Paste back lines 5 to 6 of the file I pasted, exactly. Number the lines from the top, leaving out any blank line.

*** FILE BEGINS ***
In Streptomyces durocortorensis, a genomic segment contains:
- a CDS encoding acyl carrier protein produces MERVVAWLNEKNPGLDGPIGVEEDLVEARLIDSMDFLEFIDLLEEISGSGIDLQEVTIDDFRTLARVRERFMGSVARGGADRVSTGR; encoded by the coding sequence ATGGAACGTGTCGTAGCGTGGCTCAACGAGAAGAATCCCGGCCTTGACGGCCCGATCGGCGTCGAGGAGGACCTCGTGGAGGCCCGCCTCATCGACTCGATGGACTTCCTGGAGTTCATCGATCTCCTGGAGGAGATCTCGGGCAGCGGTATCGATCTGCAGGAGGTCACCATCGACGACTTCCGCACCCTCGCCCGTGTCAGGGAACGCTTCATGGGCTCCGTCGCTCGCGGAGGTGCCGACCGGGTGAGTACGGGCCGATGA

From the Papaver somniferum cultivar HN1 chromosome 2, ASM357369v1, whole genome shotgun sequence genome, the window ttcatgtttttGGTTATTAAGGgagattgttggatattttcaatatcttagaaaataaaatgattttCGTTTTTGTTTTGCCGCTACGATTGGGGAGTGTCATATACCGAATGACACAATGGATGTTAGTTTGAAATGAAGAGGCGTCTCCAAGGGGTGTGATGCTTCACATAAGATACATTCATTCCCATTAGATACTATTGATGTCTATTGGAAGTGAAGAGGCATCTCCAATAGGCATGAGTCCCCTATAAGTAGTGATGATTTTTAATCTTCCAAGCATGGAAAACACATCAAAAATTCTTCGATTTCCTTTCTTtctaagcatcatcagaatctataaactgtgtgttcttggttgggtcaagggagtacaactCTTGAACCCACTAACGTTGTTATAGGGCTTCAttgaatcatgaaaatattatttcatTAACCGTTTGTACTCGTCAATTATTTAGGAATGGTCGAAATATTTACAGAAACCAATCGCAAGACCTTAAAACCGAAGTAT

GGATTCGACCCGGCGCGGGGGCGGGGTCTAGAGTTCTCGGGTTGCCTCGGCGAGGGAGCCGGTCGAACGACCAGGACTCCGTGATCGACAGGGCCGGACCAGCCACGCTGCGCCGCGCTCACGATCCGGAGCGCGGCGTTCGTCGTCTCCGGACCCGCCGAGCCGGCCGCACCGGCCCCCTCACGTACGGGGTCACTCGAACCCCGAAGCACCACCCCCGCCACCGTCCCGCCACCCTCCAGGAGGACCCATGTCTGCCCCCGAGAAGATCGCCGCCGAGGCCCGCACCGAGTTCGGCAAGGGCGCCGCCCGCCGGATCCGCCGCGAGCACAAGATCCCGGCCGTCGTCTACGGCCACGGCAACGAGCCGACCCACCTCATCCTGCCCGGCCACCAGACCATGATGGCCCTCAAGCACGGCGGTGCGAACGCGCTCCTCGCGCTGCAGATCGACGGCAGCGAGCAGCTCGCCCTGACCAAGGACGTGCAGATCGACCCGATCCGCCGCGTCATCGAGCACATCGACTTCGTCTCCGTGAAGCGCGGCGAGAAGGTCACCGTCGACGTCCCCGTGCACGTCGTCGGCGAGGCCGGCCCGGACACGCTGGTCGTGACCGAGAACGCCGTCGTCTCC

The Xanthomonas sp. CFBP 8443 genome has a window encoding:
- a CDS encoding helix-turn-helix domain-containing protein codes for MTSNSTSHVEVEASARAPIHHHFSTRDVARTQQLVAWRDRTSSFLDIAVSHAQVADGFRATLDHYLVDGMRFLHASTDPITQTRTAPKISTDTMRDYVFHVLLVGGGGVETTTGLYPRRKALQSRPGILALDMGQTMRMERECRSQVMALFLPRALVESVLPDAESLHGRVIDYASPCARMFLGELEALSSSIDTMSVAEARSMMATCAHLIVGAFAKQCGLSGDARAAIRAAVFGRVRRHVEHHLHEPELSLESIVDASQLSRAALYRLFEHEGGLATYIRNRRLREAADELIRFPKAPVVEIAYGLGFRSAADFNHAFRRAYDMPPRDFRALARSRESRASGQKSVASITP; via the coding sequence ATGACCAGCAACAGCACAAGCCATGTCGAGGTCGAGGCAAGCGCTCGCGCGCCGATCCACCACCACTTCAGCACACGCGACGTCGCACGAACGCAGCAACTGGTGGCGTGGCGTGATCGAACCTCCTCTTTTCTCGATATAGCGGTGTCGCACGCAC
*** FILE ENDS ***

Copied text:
The Xanthomonas sp. CFBP 8443 genome has a window encoding:
- a CDS encoding helix-turn-helix domain-containing protein codes for MTSNSTSHVEVEASARAPIHHHFSTRDVARTQQLVAWRDRTSSFLDIAVSHAQVADGFRATLDHYLVDGMRFLHASTDPITQTRTAPKISTDTMRDYVFHVLLVGGGGVETTTGLYPRRKALQSRPGILALDMGQTMRMERECRSQVMALFLPRALVESVLPDAESLHGRVIDYASPCARMFLGELEALSSSIDTMSVAEARSMMATCAHLIVGAFAKQCGLSGDARAAIRAAVFGRVRRHVEHHLHEPELSLESIVDASQLSRAALYRLFEHEGGLATYIRNRRLREAADELIRFPKAPVVEIAYGLGFRSAADFNHAFRRAYDMPPRDFRALARSRESRASGQKSVASITP; via the coding sequence ATGACCAGCAACAGCACAAGCCATGTCGAGGTCGAGGCAAGCGCTCGCGCGCCGATCCACCACCACTTCAGCACACGCGACGTCGCACGAACGCAGCAACTGGTGGCGTGGCGTGATCGAACCTCCTCTTTTCTCGATATAGCGGTGTCGCACGCAC